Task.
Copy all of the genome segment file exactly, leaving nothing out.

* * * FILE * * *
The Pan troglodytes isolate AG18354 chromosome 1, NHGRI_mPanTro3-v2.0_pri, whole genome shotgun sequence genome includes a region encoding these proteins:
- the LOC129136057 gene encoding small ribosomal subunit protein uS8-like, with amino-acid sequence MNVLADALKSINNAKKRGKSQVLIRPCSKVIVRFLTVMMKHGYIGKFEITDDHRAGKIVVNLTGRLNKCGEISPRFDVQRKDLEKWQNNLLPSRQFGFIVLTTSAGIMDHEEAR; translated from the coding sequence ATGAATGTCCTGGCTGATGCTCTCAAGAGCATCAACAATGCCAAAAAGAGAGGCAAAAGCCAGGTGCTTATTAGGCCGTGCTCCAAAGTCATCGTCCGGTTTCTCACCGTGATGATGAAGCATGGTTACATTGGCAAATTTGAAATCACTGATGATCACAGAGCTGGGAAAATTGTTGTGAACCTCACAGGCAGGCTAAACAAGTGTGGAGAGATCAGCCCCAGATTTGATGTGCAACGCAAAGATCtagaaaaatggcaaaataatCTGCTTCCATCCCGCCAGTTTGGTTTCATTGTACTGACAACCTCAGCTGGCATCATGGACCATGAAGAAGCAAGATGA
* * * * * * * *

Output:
The Pan troglodytes isolate AG18354 chromosome 1, NHGRI_mPanTro3-v2.0_pri, whole genome shotgun sequence genome includes a region encoding these proteins:
- the LOC129136057 gene encoding small ribosomal subunit protein uS8-like, with amino-acid sequence MNVLADALKSINNAKKRGKSQVLIRPCSKVIVRFLTVMMKHGYIGKFEITDDHRAGKIVVNLTGRLNKCGEISPRFDVQRKDLEKWQNNLLPSRQFGFIVLTTSAGIMDHEEAR; translated from the coding sequence ATGAATGTCCTGGCTGATGCTCTCAAGAGCATCAACAATGCCAAAAAGAGAGGCAAAAGCCAGGTGCTTATTAGGCCGTGCTCCAAAGTCATCGTCCGGTTTCTCACCGTGATGATGAAGCATGGTTACATTGGCAAATTTGAAATCACTGATGATCACAGAGCTGGGAAAATTGTTGTGAACCTCACAGGCAGGCTAAACAAGTGTGGAGAGATCAGCCCCAGATTTGATGTGCAACGCAAAGATCtagaaaaatggcaaaataatCTGCTTCCATCCCGCCAGTTTGGTTTCATTGTACTGACAACCTCAGCTGGCATCATGGACCATGAAGAAGCAAGATGA